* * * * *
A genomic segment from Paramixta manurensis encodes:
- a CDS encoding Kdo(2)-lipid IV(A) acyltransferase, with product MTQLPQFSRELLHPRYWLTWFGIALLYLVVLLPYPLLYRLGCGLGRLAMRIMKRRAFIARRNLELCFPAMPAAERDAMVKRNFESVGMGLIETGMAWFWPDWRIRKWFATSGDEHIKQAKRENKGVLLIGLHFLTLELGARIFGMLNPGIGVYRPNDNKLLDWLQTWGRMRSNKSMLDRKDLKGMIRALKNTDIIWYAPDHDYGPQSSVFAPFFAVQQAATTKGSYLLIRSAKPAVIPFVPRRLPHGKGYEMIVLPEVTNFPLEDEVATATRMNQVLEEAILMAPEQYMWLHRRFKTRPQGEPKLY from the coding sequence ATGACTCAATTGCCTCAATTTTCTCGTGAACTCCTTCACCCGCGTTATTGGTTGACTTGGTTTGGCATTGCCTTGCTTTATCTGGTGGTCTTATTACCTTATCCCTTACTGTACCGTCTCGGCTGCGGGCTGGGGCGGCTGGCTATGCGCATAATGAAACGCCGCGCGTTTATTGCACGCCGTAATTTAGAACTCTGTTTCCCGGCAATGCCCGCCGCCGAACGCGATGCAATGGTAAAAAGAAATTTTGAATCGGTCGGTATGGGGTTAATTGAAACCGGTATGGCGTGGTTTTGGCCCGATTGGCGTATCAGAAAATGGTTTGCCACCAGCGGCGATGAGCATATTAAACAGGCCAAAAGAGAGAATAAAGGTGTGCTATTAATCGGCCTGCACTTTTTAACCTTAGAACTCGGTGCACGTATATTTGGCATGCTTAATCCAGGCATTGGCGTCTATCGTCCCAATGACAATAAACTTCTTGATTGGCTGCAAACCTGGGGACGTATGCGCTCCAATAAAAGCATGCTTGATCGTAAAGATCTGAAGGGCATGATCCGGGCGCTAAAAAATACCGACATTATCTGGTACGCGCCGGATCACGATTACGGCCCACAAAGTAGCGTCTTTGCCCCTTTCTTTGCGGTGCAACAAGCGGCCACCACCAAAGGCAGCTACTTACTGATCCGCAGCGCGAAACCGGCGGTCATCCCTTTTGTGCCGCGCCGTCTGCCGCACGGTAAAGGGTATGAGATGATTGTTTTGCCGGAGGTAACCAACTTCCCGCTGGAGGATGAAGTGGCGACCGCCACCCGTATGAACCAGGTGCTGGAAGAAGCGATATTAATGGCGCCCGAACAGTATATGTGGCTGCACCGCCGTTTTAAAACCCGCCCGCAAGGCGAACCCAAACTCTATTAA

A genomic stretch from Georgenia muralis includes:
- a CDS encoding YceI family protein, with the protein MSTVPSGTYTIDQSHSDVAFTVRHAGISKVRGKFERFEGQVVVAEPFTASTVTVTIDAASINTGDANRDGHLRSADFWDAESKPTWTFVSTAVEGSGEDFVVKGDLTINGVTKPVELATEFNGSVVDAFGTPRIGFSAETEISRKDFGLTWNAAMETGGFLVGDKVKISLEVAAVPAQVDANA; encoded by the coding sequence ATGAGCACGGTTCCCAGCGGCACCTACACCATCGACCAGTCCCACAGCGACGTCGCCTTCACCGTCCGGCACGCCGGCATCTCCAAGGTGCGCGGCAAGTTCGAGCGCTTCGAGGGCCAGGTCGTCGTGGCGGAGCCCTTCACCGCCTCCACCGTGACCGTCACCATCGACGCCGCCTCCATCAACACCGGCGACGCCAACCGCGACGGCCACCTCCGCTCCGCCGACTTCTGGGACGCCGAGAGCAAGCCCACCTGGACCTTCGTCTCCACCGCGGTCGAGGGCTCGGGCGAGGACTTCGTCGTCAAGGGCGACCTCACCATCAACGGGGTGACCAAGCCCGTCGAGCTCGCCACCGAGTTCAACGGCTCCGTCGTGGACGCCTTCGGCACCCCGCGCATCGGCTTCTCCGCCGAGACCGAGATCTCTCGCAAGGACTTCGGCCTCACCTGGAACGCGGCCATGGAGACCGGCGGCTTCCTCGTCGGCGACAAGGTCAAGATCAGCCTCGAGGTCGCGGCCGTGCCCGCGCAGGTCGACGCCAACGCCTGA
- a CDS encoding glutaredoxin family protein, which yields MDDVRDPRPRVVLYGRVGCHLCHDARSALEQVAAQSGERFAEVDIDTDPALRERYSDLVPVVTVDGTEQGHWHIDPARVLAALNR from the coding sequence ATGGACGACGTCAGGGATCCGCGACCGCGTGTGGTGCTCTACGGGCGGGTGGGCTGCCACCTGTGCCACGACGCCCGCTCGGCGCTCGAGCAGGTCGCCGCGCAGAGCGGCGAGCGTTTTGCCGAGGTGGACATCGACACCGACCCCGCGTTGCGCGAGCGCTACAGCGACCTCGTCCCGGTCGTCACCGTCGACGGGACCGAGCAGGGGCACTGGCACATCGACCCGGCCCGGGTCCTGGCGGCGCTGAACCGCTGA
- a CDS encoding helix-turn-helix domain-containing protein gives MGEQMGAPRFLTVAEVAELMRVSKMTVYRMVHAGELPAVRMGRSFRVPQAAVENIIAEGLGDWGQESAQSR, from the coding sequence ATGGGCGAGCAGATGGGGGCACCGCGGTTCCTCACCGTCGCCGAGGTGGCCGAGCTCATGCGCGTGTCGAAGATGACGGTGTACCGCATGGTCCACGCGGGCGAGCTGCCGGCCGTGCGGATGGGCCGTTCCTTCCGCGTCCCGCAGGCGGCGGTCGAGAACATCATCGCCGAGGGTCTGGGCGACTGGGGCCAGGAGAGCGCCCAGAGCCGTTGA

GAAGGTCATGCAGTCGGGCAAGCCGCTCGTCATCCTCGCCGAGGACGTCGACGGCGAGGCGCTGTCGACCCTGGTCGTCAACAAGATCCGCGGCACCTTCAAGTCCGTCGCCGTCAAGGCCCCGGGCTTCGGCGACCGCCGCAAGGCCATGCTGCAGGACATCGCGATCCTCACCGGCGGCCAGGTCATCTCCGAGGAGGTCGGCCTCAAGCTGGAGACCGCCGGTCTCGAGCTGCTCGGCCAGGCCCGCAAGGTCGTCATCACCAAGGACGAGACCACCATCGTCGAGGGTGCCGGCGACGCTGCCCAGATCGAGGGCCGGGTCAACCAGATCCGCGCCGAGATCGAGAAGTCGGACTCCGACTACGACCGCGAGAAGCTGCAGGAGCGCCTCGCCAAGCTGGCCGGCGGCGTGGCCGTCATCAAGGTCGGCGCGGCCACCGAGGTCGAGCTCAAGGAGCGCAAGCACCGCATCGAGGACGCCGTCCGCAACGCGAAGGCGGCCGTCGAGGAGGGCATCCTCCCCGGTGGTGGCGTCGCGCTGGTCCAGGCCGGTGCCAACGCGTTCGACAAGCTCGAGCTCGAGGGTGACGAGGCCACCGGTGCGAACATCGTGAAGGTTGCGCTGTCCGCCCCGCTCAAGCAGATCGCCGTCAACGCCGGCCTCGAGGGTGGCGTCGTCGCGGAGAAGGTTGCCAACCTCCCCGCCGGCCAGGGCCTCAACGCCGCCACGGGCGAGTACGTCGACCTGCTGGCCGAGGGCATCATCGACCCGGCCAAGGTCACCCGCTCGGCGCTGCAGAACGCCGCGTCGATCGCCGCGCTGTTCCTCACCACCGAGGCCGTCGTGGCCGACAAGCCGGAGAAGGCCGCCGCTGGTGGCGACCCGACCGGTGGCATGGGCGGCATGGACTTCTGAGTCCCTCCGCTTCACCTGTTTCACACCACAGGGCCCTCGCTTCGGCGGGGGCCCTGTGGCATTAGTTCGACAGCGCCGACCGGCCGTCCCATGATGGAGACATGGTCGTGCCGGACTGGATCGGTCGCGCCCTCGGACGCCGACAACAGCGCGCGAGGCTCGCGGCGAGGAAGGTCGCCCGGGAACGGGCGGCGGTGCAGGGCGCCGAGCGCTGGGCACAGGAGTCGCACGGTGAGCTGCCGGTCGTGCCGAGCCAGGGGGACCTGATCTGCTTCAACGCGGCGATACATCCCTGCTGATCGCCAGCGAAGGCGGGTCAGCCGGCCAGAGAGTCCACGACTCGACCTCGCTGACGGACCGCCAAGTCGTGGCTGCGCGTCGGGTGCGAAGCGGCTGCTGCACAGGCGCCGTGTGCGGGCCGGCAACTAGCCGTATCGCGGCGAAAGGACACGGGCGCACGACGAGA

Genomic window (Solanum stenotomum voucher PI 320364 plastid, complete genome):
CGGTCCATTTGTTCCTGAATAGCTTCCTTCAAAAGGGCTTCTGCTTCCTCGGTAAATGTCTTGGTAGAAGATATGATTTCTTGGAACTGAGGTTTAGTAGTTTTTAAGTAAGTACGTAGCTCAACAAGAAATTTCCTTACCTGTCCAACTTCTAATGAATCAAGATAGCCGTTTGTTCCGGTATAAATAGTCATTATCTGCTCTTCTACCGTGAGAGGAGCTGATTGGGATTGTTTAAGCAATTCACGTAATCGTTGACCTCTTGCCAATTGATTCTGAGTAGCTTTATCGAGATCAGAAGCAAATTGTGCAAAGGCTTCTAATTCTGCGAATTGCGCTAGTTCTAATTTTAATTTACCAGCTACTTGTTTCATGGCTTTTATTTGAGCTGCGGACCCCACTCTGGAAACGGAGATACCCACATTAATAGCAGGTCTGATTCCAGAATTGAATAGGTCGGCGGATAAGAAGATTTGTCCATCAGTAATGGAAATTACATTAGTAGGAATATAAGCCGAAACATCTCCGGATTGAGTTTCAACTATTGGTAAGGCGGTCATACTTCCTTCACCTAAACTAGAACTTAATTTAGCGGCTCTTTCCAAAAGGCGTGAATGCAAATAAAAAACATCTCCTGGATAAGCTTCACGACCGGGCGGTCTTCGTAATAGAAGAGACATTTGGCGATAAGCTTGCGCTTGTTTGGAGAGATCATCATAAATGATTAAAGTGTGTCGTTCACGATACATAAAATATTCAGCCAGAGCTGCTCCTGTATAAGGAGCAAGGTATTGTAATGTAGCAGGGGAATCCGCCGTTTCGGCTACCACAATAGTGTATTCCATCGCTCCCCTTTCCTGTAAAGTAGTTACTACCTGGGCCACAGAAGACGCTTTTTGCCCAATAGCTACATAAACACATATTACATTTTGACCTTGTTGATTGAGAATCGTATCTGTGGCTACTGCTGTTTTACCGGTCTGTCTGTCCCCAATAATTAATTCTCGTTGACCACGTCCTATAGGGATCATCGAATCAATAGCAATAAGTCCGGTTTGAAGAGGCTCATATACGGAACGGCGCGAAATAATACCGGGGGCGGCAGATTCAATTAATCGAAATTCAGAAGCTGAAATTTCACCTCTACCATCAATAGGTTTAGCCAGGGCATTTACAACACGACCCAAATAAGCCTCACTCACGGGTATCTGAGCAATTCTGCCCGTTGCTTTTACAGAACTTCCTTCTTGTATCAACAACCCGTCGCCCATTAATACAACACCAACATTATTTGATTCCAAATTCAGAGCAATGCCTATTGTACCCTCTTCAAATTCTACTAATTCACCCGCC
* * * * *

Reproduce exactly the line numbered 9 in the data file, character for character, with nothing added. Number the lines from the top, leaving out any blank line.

CGGTCCATTTGTTCCTGAATAGCTTCCTTCAAAAGGGCTTCTGCTTCCTCGGTAAATGTCTTGGTAGAAGATATGATTTCTTGGAACTGAGGTTTAGTAGTTTTTAAGTAAGTACGTAGCTCAACAAGAAATTTCCTTACCTGTCCAACTTCTAATGAATCAAGATAGCCGTTTGTTCCGGTATAAATAGTCATTATCTGCTCTTCTACCGTGAGAGGAGCTGATTGGGATTGTTTAAGCAATTCACGTAATCGTTGACCTCTTGCCAATTGATTCTGAGTAGCTTTATCGAGATCAGAAGCAAATTGTGCAAAGGCTTCTAATTCTGCGAATTGCGCTAGTTCTAATTTTAATTTACCAGCTACTTGTTTCATGGCTTTTATTTGAGCTGCGGACCCCACTCTGGAAACGGAGATACCCACATTAATAGCAGGTCTGATTCCAGAATTGAATAGGTCGGCGGATAAGAAGATTTGTCCATCAGTAATGGAAATTACATTAGTAGGAATATAAGCCGAAACATCTCCGGATTGAGTTTCAACTATTGGTAAGGCGGTCATACTTCCTTCACCTAAACTAGAACTTAATTTAGCGGCTCTTTCCAAAAGGCGTGAATGCAAATAAAAAACATCTCCTGGATAAGCTTCACGACCGGGCGGTCTTCGTAATAGAAGAGACATTTGGCGATAAGCTTGCGCTTGTTTGGAGAGATCATCATAAATGATTAAAGTGTGTCGTTCACGATACATAAAATATTCAGCCAGAGCTGCTCCTGTATAAGGAGCAAGGTATTGTAATGTAGCAGGGGAATCCGCCGTTTCGGCTACCACAATAGTGTATTCCATCGCTCCCCTTTCCTGTAAAGTAGTTACTACCTGGGCCACAGAAGACGCTTTTTGCCCAATAGCTACATAAACACATATTACATTTTGACCTTGTTGATTGAGAATCGTATCTGTGGCTACTGCTGTTTTACCGGTCTGTCTGTCCCCAATAATTAATTCTCGTTGACCACGTCCTATAGGGATCATCGAATCAATAGCAATAAGTCCGGTTTGAAGAGGCTCATATACGGAACGGCGCGAAATAATACCGGGGGCGGCAGATTCAATTAATCGAAATTCAGAAGCTGAAATTTCACCTCTACCATCAATAGGTTTAGCCAGGGCATTTACAACACGACCCAAATAAGCCTCACTCACGGGTATCTGAGCAATTCTGCCCGTTGCTTTTACAGAACTTCCTTCTTGTATCAACAACCCGTCGCCCATTAATACAACACCAACATTATTTGATTCCAAATTCAGAGCAATGCCTATTGTACCCTCTTCAAATTCTACTAATTCACCCGCC